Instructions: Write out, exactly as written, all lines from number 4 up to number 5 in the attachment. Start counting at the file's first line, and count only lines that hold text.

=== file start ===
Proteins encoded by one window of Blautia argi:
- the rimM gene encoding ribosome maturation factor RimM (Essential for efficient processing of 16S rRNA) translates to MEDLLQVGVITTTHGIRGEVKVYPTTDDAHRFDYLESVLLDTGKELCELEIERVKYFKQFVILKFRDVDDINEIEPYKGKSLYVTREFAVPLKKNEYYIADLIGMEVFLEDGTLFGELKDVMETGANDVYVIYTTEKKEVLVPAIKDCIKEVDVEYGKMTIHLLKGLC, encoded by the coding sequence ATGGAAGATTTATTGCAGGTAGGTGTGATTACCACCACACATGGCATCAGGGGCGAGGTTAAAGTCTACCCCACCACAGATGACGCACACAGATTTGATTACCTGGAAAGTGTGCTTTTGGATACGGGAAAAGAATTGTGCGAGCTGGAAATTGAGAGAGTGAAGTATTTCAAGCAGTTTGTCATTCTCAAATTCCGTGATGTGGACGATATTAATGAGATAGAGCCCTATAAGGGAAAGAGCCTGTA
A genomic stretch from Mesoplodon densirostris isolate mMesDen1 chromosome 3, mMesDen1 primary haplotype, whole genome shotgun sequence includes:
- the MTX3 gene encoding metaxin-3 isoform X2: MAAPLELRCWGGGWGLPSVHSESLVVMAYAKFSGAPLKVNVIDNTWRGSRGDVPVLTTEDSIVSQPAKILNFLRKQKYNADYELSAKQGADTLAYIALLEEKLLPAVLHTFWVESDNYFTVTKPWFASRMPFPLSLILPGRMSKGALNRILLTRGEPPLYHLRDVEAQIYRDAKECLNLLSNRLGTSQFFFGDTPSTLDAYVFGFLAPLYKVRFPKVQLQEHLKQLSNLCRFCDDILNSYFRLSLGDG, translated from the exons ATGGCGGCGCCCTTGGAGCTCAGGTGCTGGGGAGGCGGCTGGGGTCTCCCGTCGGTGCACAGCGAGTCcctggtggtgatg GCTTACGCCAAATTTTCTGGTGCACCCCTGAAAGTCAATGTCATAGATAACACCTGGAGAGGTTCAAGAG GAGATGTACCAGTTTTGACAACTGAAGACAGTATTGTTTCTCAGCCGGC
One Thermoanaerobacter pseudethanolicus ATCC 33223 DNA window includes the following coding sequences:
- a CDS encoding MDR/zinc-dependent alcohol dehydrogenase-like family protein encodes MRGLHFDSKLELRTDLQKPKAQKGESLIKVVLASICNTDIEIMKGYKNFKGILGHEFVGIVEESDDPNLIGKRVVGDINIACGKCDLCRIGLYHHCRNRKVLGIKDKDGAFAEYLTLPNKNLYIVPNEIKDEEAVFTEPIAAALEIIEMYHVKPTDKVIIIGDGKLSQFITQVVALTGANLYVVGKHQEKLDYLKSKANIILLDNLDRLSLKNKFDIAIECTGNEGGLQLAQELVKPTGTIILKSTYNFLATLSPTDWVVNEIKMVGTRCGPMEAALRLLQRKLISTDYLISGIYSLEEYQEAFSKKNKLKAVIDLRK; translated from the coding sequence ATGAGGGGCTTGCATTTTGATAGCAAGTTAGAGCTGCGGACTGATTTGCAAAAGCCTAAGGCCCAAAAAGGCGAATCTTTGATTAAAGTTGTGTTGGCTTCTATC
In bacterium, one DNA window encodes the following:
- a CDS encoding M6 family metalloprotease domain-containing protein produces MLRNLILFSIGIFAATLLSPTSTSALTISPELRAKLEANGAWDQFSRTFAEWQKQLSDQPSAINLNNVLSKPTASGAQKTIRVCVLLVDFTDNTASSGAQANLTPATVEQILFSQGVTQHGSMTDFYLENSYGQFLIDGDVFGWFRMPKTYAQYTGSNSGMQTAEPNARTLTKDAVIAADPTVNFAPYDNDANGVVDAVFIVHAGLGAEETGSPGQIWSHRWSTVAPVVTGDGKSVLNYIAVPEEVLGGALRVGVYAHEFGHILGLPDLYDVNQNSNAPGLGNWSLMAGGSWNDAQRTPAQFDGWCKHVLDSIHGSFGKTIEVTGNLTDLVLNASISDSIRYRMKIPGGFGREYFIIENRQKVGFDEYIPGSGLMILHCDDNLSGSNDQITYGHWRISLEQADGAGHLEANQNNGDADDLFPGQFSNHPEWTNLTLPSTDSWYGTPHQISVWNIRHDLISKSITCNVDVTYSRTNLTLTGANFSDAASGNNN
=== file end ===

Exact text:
- the MTX3 gene encoding metaxin-3 isoform X2: MAAPLELRCWGGGWGLPSVHSESLVVMAYAKFSGAPLKVNVIDNTWRGSRGDVPVLTTEDSIVSQPAKILNFLRKQKYNADYELSAKQGADTLAYIALLEEKLLPAVLHTFWVESDNYFTVTKPWFASRMPFPLSLILPGRMSKGALNRILLTRGEPPLYHLRDVEAQIYRDAKECLNLLSNRLGTSQFFFGDTPSTLDAYVFGFLAPLYKVRFPKVQLQEHLKQLSNLCRFCDDILNSYFRLSLGDG, translated from the exons ATGGCGGCGCCCTTGGAGCTCAGGTGCTGGGGAGGCGGCTGGGGTCTCCCGTCGGTGCACAGCGAGTCcctggtggtgatg GCTTACGCCAAATTTTCTGGTGCACCCCTGAAAGTCAATGTCATAGATAACACCTGGAGAGGTTCAAGAG GAGATGTACCAGTTTTGACAACTGAAGACAGTATTGTTTCTCAGCCGGC
One Thermoanaerobacter pseudethanolicus ATCC 33223 DNA window includes the following coding sequences: